2. When you don’t understand something, say:

“I don’t understand.”

People will explain again. Actually, most of the time, they’ll be happy to. It means they can double-check that they understood what they told you themselves. If you think about how comfortable you are with explaining things multiple times yourself, you’ll see why others will likely be too.

3. When you don’t agree with something, say:

“I don’t agree.”

People will respect your opinion. At least tolerate it. At least most of the time. Don’t launch into an immediate defense. Just plant your flag. Stand your ground. Stay still and watch what happens. Will they stand theirs? Start an attack? Or even join your side? Very few things in life can neatly be separated into right and wrong, which means very few ideas really need justification.

4. When you don’t want to do something, say:

“No, thank you, I don’t want to do this.”

People will find a way without you. They always have in the past and they always will in the future. No one is indispensable forever. Just like time heals all wounds, it makes everyone replaceable eventually. Spouses. Neighbors. Parents. Bosses. Leaders. Friends. You’re never too important to say no.

5. When you have a hard time going it alone, say:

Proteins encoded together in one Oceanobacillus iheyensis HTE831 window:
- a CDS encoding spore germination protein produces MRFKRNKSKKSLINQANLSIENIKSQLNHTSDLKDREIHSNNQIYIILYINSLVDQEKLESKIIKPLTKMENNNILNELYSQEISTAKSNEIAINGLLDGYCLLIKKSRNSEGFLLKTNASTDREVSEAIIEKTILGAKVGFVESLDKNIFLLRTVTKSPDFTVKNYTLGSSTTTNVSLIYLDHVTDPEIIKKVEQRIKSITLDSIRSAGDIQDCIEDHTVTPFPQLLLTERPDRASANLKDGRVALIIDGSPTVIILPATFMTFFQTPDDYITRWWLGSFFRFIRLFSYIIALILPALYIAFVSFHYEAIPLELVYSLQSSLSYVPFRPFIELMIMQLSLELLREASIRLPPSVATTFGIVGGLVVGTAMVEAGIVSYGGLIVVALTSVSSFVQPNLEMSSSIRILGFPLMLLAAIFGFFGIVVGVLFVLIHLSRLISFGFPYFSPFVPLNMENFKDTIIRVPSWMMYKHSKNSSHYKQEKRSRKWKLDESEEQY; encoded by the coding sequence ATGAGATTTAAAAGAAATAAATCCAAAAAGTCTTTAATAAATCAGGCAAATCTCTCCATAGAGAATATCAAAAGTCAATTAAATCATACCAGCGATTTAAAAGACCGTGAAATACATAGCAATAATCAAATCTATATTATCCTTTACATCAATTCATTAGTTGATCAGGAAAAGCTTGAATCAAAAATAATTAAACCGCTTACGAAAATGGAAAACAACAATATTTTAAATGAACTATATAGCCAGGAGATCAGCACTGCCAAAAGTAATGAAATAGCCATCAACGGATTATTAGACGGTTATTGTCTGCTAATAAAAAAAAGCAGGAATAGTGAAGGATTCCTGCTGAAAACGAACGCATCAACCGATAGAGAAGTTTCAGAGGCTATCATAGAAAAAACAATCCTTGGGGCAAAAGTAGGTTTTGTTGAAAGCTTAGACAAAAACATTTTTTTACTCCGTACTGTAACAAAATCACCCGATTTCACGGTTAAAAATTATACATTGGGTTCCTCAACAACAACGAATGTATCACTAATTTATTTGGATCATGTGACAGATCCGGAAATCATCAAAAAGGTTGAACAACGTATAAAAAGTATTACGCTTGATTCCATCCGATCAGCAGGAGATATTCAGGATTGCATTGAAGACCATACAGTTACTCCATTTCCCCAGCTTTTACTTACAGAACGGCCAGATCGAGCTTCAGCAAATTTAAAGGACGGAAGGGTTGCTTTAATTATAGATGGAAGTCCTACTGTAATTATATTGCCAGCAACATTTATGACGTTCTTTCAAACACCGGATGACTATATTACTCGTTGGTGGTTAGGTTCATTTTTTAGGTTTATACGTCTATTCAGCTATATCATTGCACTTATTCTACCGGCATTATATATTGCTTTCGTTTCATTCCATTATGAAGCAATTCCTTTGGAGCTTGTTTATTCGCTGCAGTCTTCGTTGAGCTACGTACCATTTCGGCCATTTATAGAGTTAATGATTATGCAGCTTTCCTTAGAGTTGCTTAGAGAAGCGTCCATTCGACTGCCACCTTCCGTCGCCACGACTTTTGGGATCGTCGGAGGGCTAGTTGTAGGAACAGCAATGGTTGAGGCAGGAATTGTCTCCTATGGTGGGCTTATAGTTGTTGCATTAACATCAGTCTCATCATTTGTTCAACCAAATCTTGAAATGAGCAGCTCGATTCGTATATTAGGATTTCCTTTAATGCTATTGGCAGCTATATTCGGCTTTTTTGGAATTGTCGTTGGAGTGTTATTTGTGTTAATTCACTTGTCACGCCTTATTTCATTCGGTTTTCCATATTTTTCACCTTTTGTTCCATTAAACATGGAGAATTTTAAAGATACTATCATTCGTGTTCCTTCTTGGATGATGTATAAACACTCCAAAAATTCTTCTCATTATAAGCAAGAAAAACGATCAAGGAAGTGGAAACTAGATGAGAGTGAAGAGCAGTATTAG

“Excuse me, can you help me with this?”

People will be happy to give you a hand. Like “I don’t know,” asking for help makes people more likely to trust you, not less. After Benjamin Franklin borrowed a book from a rival legislator, they became lifelong friends. In fact, showing vulnerability is probably the only way to truly overthrow animosity.

6. When you like someone, say:

“I like you.”

People will like you back. Maybe not as much. Maybe more. But, when in doubt, most people opt to be friendly. They might not like you enough to kiss you, or to give you a job, or to go on holiday together, but they won’t stand in your way. And even if they thought about it before, now, they won’t cross you.

7. When you know you made a mistake, say:

“I’m sorry. That was my fault.”

People will forgive you. The word ‘default’ is made from ‘de,’ which means ‘out of,’ and ‘fault,’ which means ‘guilt.’ When we ‘default’ to doing something, that’s a safety mechanism meant to cover us in advance. We hate admitting mistakes more than making them and so our default reaction is to shamefully sweep them under the rug. True guilt, however, is too painful to just shake off. So we fess up and fix our mistakes. Therefore, it’s a feeling worth embracing.